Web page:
I attended the 7th International Conference on Food Studies at Roma Tre University in Rome – Italy and presented a paper entitled ‘Learning through Food at the American University in Dubai’ on Friday, October 27, 2017.
My audience of foodies and food experts was introduced to the Peace Education approach I have been developing since 2004 in the academic sphere in Canada, Lebanon and the United Arab Emirates, as well as to one of its main applications in the classroom: the food component. I also presented the results of a qualitative research I conducted from 2014 to 2017 at the American University in Dubai on the food learning experiences and food stories of more than 500 students enrolled in diverse Middle Eastern Studies courses.
The 7th International Conference on Food Studies was organized by the Food Studies Research Network that is curated by the Common Ground Research Networks. The Food Studies Research Network is brought together around an interest to explore new possibilities for sustainable food production and human nutrition, and associated impacts of food systems on culture.
Hosted by Gustolab International Institute for Food Studies and Roma Tre University , the conference’s scope and concerns were Food and Sustainability; Food, Nutrition and Health; and Food and Politics. Roma Tre University has always shown a tendency towards multidisciplinary research, and recently with a focus on sustainability through a new graduate degree in Innovation and Sustainability and a degree program in Gastronomic Sciences and Cultures. As for the Gustolab International Institute for Food Studies, it is a pioneering leader in Italy in developing study abroad and international education programs and research projects on Food Studies. Gustolab is the academic headquarters in this country for programs specialized on Food Culture, Communication, and Media and Nutrition for the University of Illinois at Urbana-Champaign, Hobart and William Smith Colleges, and the University of Massachusetts Amherst. This Institute has also worked with more than 30 universities on study abroad programs, from the USA to Canada, France and Japan.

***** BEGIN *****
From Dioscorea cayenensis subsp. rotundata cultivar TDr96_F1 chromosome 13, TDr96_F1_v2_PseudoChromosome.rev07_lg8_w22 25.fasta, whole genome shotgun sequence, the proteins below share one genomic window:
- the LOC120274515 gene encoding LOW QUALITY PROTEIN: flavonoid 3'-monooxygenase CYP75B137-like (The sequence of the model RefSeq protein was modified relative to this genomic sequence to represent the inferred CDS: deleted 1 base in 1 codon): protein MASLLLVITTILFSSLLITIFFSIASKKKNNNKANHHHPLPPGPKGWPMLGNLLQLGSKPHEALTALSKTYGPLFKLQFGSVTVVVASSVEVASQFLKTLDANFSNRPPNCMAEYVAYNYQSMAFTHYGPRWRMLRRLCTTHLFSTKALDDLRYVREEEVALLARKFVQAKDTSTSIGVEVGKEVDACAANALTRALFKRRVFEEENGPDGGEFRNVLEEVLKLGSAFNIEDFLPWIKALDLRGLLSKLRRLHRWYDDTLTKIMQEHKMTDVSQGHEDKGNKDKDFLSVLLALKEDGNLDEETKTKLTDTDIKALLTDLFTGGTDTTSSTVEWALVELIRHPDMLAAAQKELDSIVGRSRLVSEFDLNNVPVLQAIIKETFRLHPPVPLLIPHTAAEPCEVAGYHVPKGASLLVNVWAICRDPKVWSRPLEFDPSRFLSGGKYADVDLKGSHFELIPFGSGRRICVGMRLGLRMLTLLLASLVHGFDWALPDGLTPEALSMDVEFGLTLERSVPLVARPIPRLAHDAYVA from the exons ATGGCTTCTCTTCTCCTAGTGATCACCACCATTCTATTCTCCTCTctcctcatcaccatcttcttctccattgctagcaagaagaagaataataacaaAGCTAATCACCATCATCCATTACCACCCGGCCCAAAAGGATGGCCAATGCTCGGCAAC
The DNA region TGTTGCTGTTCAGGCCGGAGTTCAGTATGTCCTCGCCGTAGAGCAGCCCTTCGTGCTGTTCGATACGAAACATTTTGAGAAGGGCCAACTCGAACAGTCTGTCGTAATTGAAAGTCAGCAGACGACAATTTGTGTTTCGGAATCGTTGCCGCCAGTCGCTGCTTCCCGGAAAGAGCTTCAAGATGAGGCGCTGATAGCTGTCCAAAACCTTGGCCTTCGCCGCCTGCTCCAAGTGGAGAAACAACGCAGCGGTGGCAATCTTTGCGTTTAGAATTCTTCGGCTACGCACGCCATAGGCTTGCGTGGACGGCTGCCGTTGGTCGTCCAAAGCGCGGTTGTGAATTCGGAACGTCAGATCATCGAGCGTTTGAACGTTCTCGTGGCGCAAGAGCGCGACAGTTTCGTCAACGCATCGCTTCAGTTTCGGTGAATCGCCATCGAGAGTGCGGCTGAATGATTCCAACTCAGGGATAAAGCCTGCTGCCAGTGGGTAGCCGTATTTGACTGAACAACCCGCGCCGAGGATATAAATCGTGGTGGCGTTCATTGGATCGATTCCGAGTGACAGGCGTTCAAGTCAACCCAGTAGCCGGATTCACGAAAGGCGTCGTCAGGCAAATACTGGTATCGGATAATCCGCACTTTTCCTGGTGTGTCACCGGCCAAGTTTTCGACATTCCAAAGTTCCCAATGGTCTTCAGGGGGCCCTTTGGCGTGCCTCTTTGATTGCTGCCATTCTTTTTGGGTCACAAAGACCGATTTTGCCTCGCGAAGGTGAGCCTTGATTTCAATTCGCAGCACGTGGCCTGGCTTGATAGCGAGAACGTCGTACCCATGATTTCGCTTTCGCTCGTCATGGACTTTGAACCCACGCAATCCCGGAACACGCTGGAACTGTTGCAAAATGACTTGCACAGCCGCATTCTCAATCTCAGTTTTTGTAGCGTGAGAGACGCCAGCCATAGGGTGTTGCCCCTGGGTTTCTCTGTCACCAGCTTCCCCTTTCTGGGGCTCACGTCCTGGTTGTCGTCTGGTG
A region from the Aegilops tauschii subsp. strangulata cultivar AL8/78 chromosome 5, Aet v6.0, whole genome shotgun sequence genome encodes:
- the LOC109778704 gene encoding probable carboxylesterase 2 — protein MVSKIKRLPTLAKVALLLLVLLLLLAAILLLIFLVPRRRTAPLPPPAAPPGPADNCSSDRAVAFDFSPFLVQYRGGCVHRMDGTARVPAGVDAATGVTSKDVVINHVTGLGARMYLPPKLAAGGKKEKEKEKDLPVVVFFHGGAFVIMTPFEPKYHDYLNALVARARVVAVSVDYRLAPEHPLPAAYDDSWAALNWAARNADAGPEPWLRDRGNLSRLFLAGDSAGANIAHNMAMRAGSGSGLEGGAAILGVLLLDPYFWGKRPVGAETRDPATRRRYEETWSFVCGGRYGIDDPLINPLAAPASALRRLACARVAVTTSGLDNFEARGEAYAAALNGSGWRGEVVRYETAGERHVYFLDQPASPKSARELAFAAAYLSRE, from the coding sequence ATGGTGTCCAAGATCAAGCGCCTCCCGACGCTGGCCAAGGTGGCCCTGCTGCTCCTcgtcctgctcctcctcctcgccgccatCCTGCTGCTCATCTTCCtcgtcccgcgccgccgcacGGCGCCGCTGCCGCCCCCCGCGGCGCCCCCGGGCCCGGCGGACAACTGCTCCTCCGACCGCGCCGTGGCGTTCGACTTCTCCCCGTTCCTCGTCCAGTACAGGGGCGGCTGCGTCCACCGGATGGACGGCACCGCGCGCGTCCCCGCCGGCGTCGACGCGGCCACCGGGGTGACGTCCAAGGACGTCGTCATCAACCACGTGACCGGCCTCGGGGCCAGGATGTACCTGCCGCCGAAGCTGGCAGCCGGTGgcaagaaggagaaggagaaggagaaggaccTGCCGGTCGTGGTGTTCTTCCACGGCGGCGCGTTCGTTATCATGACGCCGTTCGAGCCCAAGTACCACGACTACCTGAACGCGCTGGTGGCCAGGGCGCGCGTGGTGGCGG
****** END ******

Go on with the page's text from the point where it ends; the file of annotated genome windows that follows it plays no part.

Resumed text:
Gustolab organized a pre-conference workshop I attended on Wednesday, October 25, focused on Studying, Teaching and Doing Research on Food Studies in Italy. The objective of the workshop was to share and discuss opportunities for study and research in the food field with professors, students, researchers, and independent scholars who are interested in learning about study programs or doing research abroad. Attendees explored topics such as study abroad programs, culinary schools, master programs and internship programs. The material ranged from the social sciences to human, technological, biological, and agroecology sciences.
It is no surprise that the research interests of academics across a wide range of disciplines relate to food in some way. Food is at the center of our lives, cultures and religions, socio-political and legal systems, etc. Scholars in humanities for instance examine issues including the cultural significance and representation of food and food as an identity marker. Food Studies programs are now growing in popularity in North America and Europe. However, misconceptions are still found in our region i.e. Southwestern Asia and North Africa, and this is quite unfortunate. Food Studies is an important interdisciplinary field of study of food and of its relationship to the human experience that definitely needs to be promoted in local academic circles.
Other culinary and food anthropology activities with my American University in Dubai students:
Further information on the Conference:
It’s been an honor and a pleasure to be working with this wonderful team. A special thank you to Norman Saadi Nikro and Sonja Hegazy.
The Social Life of Memory: Violence, Trauma, and Testimony in Lebanon and Morocco. Published by Palgrave Studies in Cultural Heritage and Conflict, December 2017.
The book stakes a critical claim for attending to the tension between the lieu and milieu of memory, a tension implicating site-specific social practices. It brings together research from scholars across the humanities and social sciences within a cohesive framework. It addresses themes of violence, trauma, and testimony to illustrate how they accrue conceptual relevance, and consequently a careful consideration of how concepts and theories “travel” and come to be exposed in different contexts and subsequently modified.
My contribution: “Ressouvenirs in Dialogue: University Students Tell Their War Stories” (p. 169-194)